Thursday, September 24, 2009

Good God! I got interviewed by the Mayor of Providence's office

Feature: My Business
Cris Larson Digs into the Roots of a Greener Landscape
As thirty Providence residents prepare to train for careers in the sustainable landscaping industry (thanks to a partnership between Groundwork Providence and the Providence Housing Authority launched this week) local experts in this sector of the green industry have designed a curriculum that will prepare students to compete for better-paying jobs in the future. One of those experts is Cris Larson, a landscape designer and current president of the Rhode Island Nursery and Landscape Association.

According to Larson, “Probably one of the biggest challenges that the green industry faces is trying to find qualified workers … so what this program is doing is giving those potential employees the knowledge and that edge over the inexperienced labor that you might typically see in the landscaping world.” Participants of the program will be receiving 6 weeks of instruction in sustainable landscaping and urban maintenance.

City News caught up with Larson, also known professionally as The Garden Consultant, at the Groundwork Providence community garden on Grove Street to dig into the roots of her field.
How is your field (landscape design) contributing to the creation of green jobs in Providence?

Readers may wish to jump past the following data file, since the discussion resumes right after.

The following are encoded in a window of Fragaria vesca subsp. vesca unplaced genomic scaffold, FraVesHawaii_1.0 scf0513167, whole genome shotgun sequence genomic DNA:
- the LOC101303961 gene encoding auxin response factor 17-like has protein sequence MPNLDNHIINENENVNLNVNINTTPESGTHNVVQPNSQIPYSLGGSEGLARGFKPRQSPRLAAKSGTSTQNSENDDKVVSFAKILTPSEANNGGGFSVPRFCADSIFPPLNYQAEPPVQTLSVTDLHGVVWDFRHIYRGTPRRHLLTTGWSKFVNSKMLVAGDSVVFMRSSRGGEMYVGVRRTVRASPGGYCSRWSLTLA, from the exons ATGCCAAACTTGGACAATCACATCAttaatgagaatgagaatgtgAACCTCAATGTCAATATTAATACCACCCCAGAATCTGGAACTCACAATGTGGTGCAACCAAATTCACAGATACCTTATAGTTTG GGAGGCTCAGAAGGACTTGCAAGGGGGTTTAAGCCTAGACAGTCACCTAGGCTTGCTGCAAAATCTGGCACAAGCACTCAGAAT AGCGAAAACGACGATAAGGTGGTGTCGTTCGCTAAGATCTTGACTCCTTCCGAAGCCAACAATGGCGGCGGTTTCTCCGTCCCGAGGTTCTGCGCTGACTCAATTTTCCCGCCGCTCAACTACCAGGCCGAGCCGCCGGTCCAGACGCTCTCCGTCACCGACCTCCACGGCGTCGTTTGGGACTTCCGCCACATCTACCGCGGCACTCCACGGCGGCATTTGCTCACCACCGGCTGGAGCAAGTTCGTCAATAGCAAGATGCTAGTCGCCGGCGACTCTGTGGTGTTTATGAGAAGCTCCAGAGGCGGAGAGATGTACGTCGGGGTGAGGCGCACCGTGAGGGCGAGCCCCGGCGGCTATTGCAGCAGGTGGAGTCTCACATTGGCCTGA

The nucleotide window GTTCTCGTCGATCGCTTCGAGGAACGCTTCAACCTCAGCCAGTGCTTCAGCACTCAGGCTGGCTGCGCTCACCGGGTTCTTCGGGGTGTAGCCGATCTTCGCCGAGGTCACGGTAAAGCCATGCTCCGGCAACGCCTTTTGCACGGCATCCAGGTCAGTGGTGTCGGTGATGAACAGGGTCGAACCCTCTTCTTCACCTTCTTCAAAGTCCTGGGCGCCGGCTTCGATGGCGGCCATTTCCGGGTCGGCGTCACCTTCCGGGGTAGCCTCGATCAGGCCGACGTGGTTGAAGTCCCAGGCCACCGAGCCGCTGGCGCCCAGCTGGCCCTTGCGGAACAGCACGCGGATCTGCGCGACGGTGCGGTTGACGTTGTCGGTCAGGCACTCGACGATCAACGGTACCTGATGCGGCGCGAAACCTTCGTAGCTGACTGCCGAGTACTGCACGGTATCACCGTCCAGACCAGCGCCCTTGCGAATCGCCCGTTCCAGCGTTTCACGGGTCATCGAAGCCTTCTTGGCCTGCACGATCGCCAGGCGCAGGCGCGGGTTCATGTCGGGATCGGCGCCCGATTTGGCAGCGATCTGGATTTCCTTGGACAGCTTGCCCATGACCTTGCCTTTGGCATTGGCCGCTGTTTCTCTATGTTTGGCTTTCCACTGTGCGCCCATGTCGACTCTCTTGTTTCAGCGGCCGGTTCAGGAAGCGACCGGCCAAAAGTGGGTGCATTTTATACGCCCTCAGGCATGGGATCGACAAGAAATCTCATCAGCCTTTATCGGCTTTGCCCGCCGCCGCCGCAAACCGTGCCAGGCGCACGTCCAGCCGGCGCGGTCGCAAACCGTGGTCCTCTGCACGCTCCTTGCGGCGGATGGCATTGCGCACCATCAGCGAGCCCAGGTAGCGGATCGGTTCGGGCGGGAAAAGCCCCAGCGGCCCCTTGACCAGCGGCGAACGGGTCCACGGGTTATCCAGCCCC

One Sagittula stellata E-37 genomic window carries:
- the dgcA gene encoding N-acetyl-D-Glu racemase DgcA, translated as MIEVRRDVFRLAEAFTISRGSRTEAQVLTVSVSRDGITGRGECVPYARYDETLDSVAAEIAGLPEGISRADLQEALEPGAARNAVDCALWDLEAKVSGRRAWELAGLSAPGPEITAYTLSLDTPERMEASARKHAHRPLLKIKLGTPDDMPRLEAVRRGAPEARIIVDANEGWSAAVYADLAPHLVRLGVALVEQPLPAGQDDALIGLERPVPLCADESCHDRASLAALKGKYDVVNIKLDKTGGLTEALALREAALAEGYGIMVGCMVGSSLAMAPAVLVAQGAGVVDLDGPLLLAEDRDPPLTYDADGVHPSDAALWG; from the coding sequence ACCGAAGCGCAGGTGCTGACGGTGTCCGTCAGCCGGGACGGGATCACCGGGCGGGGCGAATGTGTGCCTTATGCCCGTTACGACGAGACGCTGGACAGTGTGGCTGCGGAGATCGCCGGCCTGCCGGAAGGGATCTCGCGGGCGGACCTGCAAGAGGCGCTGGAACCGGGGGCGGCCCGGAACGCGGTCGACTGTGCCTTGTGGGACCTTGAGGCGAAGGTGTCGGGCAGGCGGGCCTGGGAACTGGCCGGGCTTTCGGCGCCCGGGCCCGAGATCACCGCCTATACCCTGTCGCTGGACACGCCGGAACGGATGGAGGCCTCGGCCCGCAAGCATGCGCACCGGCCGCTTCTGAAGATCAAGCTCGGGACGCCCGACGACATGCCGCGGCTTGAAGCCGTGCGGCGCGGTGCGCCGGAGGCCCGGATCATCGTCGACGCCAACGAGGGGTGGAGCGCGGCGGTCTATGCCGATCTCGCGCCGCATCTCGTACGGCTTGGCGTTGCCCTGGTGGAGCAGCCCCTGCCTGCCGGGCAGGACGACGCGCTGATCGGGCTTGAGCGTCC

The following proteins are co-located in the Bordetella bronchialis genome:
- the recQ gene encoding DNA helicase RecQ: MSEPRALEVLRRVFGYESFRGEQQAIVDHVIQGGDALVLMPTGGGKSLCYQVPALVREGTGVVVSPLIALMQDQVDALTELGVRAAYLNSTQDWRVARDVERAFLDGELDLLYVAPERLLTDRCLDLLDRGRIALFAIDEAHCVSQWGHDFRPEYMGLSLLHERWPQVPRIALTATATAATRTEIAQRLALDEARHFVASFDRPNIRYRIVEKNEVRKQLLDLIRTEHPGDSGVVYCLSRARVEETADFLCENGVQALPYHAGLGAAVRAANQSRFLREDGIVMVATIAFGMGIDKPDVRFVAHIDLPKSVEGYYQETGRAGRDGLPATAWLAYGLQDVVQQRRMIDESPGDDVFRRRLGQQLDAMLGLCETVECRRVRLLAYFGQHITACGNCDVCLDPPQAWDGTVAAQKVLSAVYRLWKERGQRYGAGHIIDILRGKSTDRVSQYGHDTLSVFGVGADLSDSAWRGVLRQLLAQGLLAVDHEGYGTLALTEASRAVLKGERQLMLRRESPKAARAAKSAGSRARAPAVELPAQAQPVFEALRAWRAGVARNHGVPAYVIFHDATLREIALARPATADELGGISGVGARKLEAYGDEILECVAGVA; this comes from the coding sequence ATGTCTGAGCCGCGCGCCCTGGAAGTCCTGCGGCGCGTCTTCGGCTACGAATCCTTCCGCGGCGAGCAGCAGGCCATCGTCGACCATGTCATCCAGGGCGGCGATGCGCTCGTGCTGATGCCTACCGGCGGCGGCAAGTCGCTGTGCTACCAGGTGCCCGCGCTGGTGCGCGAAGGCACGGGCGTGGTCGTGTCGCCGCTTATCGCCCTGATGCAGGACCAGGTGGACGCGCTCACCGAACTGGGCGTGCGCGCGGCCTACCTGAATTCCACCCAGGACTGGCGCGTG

I’m the ideas person. I’m a one-woman show and I don’t have any employees myself but what I do is create the designs for my clients and then they will either give it to a landscape company or install it themselves. As the designer, I’m kinda’ the first step at creating different landscapes so it’s like a trickle-down effect almost. So I would work with, let’s say, a landscape company that would employ someone from Groundwork Providence. You know, keep a steady flow of work for them coming.
Describe the kind of training that takes place in order for an individual to be a landscaper.
You don’t really have to have any kind of qualification to do landscaping right now. In my travels as a landscape designer and horticultural consultant, I see a lot of the aftermath of work by people who don’t know what they’re doing. A lot of it can result in bad outcomes like trees dying or mulch being improperly planted, or even hardscapes that aren’t installed correctly.
An organization like RINLA (RI Nursery & Landscape Association) tries to promote professionalism in the field. We try to promote the certified horticulturist program. It’s kinda’ like a step above being a master gardener. They have to take a course and a test and have to maintain their certification with so many hours of volunteer work within the field.
So what role is RINLA going to play in the training being offered to potential landscapers?
Groundwork Providence contacted RINLA and a couple of faculty from URI, folks from the garden world, and folks from the landscape world – a well-rounded group – to ask us to provide input on the pertinent information that landscapers should learn. So they based the curriculum on the information we had given them. They’ve been working with us very closely. Some of us will be teaching some of the classes too. I will be teaching the urban landscape plant class. Another RINLA board member will be teaching the permeable paver class. So they’re getting people that know their stuff and are also able to convey their information and knowledge to the students.